If We Lost Jobs with NAFTA, What Can We Expect With TPP?
Since the North American Free Trade Agreement passed, employment in the textile industry has declined by more than 80 percent over the past decade. According to the Bureau of Labor Statistics, the industry went from having 900,000 jobs to fewer than 150,000. What kind of jobs did the textile industry provide for America? Good paying jobs with benefits, paid time off, and stability. Now, cut and sew apparel contractors and other apparel manufacturing jobs have been shipped overseas where wages are slim to nothing.
We went from having 15,478 textile manufacturing establishments in 2001 who employed 426,027, to only 7,855 establishments employing 157,587 workers in 2010. In California, 60 percent of manufacturing jobs in the textile industry disappeared from 2002 to 2012. “The problem was the small, independent apparel manufacturers did not see big gains because they did not want to outsource their work, but it put them at a competitive disadvantage,” said Steve Smith, a spokesman with the California Labor Federation
This is just one industry that was affected by NAFTA among many. If these are the results with NAFTA, a three nation deal including the U.S., what can we expect with the Trans Pacific Partnership (TPP), a 12 nation deal?
Those against the TPP claim that it will take even more jobs overseas to low wage countries like Vietnam, give foreign corporations immunity from U.S. laws, allow foreign companies to challenge U.S. laws under the Investor State Dispute Settlement (ISDS) chapter, and end national protections for workers and the environment.
Those in favor of TPP are in it for the money. The true people in favor of the TPP are hiding behind names that sound harmless. Names such as:
- The U.S. Business Coalition for TPP
- Trade Benefits America Coalition
- The Progressive Coalition for American Jobs
- The TPP Apparel Coalition
But if we take a closer look at the “members” of these coalitions, we don’t see anyone else except for the 1 percent of America. Huge multinational corporations such as:
- McGraw Hill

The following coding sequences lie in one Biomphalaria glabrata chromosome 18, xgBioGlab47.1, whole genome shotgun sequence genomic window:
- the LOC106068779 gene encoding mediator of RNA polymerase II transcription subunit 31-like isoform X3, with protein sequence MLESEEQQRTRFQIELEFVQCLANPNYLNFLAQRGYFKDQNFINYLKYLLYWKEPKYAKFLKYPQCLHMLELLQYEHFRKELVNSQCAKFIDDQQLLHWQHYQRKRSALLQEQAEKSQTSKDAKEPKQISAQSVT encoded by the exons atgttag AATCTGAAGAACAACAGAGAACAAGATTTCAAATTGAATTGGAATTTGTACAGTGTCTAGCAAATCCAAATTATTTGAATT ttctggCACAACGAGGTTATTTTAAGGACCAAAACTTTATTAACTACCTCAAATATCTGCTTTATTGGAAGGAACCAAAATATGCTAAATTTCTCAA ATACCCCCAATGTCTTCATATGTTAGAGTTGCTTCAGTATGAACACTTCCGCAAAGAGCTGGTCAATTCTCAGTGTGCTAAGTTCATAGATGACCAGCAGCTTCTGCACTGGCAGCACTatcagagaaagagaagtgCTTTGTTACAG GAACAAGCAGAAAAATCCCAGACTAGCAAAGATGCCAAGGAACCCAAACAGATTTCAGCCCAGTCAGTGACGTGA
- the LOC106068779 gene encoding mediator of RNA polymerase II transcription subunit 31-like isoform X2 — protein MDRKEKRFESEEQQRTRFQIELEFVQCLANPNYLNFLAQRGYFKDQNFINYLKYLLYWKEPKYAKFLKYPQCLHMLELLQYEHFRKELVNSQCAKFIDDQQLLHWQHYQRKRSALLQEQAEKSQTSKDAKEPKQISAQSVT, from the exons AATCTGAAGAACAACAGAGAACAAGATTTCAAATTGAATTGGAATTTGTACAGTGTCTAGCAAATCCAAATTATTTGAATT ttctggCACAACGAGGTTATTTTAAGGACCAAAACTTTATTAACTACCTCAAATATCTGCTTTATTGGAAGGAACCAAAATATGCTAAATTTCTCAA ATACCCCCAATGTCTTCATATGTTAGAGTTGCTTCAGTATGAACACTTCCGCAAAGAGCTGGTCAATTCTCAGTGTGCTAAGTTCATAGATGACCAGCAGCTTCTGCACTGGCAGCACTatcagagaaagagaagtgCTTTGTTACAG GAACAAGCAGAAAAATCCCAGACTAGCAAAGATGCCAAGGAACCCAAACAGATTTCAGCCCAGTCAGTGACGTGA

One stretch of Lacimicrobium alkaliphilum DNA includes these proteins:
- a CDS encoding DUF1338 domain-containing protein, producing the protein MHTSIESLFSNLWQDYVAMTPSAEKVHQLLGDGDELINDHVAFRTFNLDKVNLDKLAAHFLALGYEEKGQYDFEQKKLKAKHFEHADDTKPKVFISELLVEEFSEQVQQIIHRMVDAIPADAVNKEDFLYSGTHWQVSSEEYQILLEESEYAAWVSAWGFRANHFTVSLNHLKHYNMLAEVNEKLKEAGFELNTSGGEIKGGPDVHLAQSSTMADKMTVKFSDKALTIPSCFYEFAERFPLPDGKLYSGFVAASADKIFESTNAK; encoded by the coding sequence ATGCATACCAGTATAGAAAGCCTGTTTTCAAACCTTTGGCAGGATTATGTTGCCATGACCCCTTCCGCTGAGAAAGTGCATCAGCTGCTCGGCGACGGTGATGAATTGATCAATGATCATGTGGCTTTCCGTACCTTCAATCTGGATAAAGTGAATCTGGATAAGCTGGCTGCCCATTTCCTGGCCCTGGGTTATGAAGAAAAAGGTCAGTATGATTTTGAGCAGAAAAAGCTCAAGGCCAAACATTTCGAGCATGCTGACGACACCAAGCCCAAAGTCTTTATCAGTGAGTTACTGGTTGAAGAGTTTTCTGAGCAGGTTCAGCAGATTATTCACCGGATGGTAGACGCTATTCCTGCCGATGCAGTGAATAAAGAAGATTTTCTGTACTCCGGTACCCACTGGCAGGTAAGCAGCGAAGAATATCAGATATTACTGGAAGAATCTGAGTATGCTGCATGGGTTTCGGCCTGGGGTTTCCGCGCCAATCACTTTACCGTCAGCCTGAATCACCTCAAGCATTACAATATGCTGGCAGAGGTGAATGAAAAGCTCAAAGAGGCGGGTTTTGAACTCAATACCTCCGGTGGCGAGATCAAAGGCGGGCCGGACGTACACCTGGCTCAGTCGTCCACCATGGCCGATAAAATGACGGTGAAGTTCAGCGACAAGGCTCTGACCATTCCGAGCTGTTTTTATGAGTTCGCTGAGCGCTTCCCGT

- MetLife, Inc.
- Motorola Solutions, Inc.
- Apple Inc
- The Clorox Company
- Siemens Corporation
- Exxon Mobil Corporation
- Gap Inc.
- General Mills, Inc.
- The Home Depot
- Honda North America, Inc
- Johnson & Johnson
- JPMorgan Chase & Co.
- Kraft Foods Group, Inc.
- Liberty Mutual Group
- Whirlpool Corporation
- The Walt Disney Company
- Verizon Communications
- Tyson Food Inc.
- Target Corporation
The truth of the matter is that this these multinationals are are pushing the TPP in order to save a buck. They will outsource their jobs in order to save on production and labor costs. The federal minimum wage in America is $7.25 per hour which is roughly $267.80 a week. Compare that to Malaysia’s minimum wage at $297 a month. The average wage for an an engineer in the U.S. is $87,140 but in Malaysia it’s $23,484. The average wage for an accountant in the U.S. is $73,670, in Malaysia it’s $16,263. The average factory worker salary in the U.S. is $36,000, in Malaysia it’s $19,308.
We can clearly see the huge difference is labor costs between the U.S. and one of the trading partners in the TPP. That isn’t mentioning Vietnam, Brunei, Singapore, Peru and Chile who also have low wages in comparison to the U.S. So how exactly is this going to be “good” for America and American jobs? It’s not.
We must stand up against these multinationals who are trying to change the laws and rules of our country. It is supposed to be “We the People” not “We the Businesses.”